Ch. 25 HW Solutions
2.) Given the wavelength,
λ
, the frequency is found using
c
=
λf
or
f
=
c/λ
= 3
×
10
8
/
633
×
10

9
= 4
.
739
×
10
14
Hz.
3.)
Given the wavelength in vacuum and knowing the speed of light in vacuum, one can
calculate the frequency in vacuum,
f
=
c/λ
= 5
.
09
×
10
14
Hz. The frequency of a wave in
water will be the same as the frequency in vacuum. (Imagine a wave incident on the water.
The EM wave at the point in space where the water begins will have the frequency of the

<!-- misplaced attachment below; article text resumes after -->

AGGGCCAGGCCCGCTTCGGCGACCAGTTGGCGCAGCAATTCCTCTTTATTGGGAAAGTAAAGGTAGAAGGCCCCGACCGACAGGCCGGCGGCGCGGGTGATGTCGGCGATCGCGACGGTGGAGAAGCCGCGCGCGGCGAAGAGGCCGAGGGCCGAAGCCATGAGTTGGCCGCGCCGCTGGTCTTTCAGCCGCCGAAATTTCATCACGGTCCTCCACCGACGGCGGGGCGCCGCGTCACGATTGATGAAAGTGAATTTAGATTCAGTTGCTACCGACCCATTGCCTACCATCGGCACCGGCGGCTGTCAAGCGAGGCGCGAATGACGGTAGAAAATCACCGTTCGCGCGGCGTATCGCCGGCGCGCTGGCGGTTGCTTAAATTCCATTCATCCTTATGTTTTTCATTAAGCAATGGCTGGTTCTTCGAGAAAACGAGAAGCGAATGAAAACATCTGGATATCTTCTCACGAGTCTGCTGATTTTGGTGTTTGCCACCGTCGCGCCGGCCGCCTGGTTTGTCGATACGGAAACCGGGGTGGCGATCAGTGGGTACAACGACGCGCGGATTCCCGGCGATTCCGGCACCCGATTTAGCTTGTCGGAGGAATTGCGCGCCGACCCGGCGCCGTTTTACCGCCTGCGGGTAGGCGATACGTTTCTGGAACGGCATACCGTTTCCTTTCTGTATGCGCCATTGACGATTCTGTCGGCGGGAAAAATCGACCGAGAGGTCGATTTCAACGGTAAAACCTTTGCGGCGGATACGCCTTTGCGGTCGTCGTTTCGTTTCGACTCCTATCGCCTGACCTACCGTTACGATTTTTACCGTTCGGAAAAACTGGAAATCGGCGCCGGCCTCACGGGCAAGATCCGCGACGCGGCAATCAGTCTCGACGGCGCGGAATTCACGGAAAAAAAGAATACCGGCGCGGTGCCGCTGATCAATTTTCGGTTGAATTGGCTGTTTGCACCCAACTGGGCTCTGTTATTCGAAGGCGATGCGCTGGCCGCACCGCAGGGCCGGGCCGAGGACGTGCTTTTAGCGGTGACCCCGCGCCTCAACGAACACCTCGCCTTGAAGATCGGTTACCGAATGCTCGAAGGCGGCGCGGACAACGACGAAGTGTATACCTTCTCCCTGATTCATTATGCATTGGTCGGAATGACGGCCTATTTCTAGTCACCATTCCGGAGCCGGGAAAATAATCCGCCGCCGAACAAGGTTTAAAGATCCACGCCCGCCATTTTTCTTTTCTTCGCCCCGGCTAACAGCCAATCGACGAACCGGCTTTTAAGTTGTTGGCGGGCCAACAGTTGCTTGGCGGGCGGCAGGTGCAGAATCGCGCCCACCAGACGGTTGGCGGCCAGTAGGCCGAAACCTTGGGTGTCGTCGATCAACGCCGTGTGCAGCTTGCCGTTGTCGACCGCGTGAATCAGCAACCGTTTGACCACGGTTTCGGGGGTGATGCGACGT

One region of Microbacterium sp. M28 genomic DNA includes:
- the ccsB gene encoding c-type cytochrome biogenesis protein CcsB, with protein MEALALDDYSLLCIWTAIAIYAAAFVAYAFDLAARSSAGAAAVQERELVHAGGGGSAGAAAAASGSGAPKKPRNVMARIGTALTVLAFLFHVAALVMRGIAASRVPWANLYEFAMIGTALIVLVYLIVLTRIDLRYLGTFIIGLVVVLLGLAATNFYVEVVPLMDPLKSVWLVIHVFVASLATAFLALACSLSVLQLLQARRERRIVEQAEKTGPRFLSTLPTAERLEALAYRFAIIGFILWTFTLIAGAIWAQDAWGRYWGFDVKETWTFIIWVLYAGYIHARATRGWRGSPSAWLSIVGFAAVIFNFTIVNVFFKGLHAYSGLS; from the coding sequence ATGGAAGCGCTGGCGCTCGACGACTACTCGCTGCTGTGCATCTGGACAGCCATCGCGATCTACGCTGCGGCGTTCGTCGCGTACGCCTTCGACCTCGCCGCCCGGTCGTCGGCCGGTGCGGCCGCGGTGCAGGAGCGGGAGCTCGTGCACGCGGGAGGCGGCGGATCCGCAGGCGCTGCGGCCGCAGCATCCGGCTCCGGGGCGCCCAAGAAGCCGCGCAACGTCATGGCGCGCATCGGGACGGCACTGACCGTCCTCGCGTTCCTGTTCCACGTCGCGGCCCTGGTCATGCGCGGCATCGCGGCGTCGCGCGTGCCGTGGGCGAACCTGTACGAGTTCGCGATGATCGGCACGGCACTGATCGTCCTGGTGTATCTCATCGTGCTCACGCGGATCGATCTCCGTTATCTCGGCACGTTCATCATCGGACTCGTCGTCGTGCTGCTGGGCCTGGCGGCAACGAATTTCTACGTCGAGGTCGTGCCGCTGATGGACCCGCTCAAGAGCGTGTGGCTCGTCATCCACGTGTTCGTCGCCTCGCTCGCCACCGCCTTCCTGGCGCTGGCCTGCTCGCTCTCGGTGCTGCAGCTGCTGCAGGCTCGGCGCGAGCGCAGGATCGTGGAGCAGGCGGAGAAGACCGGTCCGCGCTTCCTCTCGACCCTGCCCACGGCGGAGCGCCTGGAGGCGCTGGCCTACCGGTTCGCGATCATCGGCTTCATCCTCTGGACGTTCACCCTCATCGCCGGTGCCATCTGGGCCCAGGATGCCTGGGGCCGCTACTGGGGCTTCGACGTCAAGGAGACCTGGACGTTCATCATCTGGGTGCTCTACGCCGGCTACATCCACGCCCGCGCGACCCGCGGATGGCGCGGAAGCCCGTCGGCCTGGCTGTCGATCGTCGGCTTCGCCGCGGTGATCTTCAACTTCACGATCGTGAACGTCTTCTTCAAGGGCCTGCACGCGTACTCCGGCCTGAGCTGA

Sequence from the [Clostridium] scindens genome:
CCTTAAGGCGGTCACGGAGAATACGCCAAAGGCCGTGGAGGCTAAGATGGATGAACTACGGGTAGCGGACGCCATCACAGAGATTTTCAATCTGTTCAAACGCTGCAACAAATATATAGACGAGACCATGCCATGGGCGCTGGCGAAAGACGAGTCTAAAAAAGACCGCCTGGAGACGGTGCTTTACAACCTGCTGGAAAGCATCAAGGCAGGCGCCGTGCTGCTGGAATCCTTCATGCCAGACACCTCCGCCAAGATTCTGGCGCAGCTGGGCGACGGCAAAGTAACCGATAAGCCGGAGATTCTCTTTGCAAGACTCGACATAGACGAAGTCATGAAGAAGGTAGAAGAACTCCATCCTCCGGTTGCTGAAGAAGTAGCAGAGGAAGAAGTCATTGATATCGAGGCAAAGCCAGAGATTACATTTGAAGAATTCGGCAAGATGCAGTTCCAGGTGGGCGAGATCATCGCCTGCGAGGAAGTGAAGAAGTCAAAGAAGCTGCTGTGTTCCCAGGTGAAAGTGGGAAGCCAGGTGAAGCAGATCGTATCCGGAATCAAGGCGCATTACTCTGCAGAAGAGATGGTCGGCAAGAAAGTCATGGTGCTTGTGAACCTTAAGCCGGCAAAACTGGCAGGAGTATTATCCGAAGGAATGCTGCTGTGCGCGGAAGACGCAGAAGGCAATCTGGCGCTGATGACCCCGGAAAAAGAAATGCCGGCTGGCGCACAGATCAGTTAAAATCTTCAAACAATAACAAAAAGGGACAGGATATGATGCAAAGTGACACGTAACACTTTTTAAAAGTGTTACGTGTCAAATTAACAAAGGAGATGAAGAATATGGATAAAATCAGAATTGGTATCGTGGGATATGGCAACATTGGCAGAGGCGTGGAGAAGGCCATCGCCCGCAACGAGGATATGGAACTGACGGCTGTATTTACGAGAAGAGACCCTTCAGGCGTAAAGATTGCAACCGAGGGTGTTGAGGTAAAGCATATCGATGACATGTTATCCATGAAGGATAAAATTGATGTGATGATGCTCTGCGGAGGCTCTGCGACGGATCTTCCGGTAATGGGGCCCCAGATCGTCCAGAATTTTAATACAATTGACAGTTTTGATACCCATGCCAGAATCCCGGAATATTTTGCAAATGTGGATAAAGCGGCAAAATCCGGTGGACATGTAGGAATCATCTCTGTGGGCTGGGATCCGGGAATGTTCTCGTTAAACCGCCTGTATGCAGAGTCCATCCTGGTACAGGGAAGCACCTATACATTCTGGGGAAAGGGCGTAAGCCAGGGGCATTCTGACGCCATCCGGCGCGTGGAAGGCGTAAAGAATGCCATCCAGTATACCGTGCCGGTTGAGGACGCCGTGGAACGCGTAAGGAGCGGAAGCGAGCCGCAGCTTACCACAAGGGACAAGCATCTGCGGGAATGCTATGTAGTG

wave in vacuum, and thus the same frequency will propagate into the water.
The wave
lengths in the different media will change as a result of the speed of light being different in
different media; this will be discussed in greater detail in later chapters.) Since the frequency
is the same in both vacuum and water, we can write
c
v
=
λ
v
f
and
c
w
=
λ
w
f
where
v
and
w
represent vacuum and water respectively. Diving the second equation by the first yields
c
w
/c
v
=
λ
w
/λ
v
. Thus,
λ
w
= 2
.
25
/
3
.
00
λ
v
= 442
nm.
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 Summer '08
 Lee
 Applied Physics, Light, total power

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